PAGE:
Let’s Talk: Is it time to flip the coin on the 5 cent piece?

The future of your trusty five-cent coin has been the subject of plenty of debate this year. Now the issue

The future of your trusty five-cent coin has been the subject of plenty of debate this year.

Now the issue has been raised with Malcolm Turnbull, who has given his two cents on the issue.

The Prime Minister was asked on Launceston’s LAFM this morning about the relevance of the smallest coin in your wallet.

“It’s a good question. I’ll be very interested to follow the local debate on that,” he said.

“You don’t see them a lot any more, do you actually? It’s a fair point.”

Read more: Today could mark the end of the five-cent coin

So, why are we even talking about this?

Well, The Guardian is reporting the issue will be discussed at the Tasmanian Liberal party’s state council on the weekend.

And apparently, it costs more to make the five cent coin than it’s worth!

In February, the assistant minister to the treasurer at the time Alex Hawke also had his say, saying we were getting to the point where there wasn’t much use for the five-cent coin.

But not everyone is keen to discuss the issue.

After the budget in May, treasurer Scott Morrison declined to answer a question about the future of five-cent coin.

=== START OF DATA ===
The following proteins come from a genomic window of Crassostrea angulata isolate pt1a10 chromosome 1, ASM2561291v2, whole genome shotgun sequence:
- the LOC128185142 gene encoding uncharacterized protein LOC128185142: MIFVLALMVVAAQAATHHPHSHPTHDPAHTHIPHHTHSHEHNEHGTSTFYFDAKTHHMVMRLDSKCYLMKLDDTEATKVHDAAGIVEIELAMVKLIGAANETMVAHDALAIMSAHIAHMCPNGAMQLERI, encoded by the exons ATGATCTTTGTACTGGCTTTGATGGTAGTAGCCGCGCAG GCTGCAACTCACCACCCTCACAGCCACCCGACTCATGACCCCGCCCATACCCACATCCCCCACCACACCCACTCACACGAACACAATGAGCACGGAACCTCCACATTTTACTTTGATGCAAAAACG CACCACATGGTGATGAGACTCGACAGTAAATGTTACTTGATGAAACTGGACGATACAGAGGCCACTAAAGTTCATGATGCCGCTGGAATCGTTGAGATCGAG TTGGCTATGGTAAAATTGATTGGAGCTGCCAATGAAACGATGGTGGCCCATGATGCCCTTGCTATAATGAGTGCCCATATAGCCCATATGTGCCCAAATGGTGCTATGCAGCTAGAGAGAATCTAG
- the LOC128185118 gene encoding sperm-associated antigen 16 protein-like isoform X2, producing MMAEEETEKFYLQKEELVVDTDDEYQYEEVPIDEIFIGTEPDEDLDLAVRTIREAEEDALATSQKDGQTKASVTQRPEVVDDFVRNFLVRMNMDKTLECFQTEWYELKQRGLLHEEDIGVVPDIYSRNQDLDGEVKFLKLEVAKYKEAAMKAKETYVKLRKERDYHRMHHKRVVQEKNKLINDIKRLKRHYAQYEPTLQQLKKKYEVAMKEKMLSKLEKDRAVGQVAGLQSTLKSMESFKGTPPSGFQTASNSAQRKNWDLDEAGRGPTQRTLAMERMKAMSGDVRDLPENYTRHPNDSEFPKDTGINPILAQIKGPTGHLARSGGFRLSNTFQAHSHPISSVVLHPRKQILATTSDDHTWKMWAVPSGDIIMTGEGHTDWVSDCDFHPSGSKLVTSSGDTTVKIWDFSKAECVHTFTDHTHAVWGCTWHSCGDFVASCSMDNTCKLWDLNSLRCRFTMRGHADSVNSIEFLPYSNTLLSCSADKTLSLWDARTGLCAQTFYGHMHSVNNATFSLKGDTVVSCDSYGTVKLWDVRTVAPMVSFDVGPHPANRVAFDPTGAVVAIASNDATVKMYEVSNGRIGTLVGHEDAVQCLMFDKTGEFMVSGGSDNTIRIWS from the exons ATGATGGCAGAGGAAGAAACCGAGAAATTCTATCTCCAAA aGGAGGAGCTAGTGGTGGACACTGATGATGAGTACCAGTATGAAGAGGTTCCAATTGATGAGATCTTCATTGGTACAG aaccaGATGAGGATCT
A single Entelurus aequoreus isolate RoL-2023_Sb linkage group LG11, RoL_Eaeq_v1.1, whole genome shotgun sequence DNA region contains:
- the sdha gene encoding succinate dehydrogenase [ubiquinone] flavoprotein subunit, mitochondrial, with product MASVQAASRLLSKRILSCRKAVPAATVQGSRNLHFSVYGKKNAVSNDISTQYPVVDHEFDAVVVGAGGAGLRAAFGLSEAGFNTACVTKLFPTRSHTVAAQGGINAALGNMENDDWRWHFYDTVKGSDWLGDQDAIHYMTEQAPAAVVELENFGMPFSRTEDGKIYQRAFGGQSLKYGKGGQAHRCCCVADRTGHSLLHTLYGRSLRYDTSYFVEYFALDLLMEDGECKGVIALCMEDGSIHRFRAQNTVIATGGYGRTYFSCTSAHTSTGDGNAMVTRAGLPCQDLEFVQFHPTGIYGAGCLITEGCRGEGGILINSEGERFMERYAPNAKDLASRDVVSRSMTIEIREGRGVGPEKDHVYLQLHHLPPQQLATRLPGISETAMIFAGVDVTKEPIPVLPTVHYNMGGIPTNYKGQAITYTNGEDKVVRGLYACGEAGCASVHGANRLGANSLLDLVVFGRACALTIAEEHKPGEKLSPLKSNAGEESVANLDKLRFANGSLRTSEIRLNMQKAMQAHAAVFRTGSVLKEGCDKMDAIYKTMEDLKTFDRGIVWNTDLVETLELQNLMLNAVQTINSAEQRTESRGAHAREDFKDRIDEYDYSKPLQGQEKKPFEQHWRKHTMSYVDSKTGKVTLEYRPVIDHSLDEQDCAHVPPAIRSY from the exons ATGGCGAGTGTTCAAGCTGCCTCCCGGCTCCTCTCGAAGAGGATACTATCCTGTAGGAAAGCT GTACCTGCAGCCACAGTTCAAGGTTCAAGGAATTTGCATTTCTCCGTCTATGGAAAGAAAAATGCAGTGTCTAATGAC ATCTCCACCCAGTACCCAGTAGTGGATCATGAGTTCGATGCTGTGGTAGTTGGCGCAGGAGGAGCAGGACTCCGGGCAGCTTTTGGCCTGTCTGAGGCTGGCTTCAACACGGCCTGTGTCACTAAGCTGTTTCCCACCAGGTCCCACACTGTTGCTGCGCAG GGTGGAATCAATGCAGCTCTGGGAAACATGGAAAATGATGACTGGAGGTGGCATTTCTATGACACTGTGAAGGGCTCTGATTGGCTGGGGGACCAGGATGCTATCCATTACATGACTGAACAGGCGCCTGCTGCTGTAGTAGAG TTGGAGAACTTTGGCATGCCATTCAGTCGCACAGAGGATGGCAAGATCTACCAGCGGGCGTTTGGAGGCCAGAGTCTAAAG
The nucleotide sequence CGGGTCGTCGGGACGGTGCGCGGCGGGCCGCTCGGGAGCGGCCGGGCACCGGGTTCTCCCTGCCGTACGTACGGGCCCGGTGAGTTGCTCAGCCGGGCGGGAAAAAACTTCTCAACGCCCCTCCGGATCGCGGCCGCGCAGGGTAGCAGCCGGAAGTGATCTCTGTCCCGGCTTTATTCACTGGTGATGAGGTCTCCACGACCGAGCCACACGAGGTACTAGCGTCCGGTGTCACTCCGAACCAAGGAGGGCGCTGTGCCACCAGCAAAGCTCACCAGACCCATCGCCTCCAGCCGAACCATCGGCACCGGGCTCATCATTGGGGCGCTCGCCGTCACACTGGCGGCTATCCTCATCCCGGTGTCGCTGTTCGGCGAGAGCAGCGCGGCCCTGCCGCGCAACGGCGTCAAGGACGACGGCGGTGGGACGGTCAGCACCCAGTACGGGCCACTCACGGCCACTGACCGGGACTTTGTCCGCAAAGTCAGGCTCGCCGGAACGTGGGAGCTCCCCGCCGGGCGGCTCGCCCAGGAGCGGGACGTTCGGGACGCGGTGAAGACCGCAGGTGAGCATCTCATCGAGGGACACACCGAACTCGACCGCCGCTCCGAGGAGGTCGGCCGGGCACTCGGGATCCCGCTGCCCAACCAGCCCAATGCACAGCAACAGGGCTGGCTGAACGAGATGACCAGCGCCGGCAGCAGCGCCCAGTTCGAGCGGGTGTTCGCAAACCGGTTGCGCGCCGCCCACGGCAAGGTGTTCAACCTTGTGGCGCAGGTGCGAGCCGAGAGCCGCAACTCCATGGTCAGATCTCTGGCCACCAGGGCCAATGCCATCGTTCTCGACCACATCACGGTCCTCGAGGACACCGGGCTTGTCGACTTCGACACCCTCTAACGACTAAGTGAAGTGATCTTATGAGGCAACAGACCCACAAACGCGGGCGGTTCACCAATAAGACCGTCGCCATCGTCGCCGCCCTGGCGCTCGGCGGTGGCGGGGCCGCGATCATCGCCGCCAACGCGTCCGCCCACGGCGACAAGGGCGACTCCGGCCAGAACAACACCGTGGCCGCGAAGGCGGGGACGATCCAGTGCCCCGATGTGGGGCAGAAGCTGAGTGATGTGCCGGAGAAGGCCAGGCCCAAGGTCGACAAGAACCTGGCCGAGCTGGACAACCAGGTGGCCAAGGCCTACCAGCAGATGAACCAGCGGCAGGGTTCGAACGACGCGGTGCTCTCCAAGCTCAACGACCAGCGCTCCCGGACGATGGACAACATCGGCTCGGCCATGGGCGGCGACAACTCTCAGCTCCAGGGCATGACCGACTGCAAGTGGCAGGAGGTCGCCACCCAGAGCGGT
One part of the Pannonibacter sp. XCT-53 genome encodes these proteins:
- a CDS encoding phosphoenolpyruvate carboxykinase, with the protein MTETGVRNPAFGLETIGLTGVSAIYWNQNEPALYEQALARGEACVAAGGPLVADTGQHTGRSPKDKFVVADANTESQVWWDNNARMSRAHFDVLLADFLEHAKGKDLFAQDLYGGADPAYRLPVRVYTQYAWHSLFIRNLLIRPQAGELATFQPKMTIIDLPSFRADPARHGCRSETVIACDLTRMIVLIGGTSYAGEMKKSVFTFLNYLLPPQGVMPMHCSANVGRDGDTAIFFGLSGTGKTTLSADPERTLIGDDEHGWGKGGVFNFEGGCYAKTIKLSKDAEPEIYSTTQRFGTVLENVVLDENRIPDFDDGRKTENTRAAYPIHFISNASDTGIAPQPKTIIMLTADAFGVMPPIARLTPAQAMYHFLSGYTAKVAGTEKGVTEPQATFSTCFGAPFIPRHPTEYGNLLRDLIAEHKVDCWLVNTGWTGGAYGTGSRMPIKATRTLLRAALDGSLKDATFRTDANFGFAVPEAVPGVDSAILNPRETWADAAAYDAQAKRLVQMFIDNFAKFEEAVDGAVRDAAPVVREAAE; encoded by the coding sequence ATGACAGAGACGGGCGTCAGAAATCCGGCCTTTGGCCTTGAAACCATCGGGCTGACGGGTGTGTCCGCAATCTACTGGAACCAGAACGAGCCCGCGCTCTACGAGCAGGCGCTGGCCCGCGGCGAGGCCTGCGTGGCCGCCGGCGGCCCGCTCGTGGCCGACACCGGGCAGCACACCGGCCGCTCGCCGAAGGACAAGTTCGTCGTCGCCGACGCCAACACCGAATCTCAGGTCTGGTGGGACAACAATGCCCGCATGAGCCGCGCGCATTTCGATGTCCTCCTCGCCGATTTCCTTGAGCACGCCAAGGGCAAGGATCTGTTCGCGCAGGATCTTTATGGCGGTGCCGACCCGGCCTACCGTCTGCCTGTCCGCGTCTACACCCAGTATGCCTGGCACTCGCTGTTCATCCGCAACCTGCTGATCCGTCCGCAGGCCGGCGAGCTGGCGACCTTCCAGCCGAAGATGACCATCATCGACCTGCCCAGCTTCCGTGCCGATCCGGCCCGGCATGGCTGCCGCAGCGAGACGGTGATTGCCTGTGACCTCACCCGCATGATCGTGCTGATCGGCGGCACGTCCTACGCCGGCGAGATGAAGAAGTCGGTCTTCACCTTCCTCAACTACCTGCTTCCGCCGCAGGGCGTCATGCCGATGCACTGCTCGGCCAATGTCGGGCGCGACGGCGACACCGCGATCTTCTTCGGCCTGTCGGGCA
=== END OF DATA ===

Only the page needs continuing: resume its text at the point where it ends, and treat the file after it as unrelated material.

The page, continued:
“If you can get as many people as in this room again who are interested in that topic, I’ll answer your question,” he said during his National Press Club address. 

How would ditching the five-cent coin affect you?

According to NewsCorp reports, it could bring some big change – leading to new prices at shops.

Despite the discussion, production of the five-cent coin isn’t slowing down, with 20 million made in the past 12 months.

What do you think? Is it time for the five-cent coin to go?



  1. Sue  

    Why do they think that it’s a good thing to lose the 5 cent coin (other than the cost of minting it)? Most other ‘western’ countries still have at least pennies (UK) or cents (USA). Their economies seem to be coping with the smaller coins, why not ours?

    What about rounding for purchases made on ‘fantastic plastic’, etc? Are these transactions still going to be for the actual amount, not the rounded amount?

    if your cash purchase totalled between $10.03 – 10.07 you would have to pay $10.10 if you are paying cash – ridiculous! (10.01 – 10.02 & 10.06 – 10.07 would be rounded down to $10 & 10.05 respectively). This idea is the most idiotic since we lost 1 & 2 cent coins!

  2. Peter Rondel  

    Whoa – steady on. Remember when the one and two cent coins went? What happened? Shops round prices up. So mant prices end with .99. With no 5 cent coins will they round up to the next – what?

  3. Jean Walker  

    At least they’re small and don’t take up much room. When we go to the UK each year, my purse weighs a ton with large size “coppers” – one and tao cent pieces which are useless. Our 5c coins are also pretty useless – can’t put them in parking meters and few prices ever seem to end in 5c but the rounding up is a bit of a concern when you end up getting less for more.

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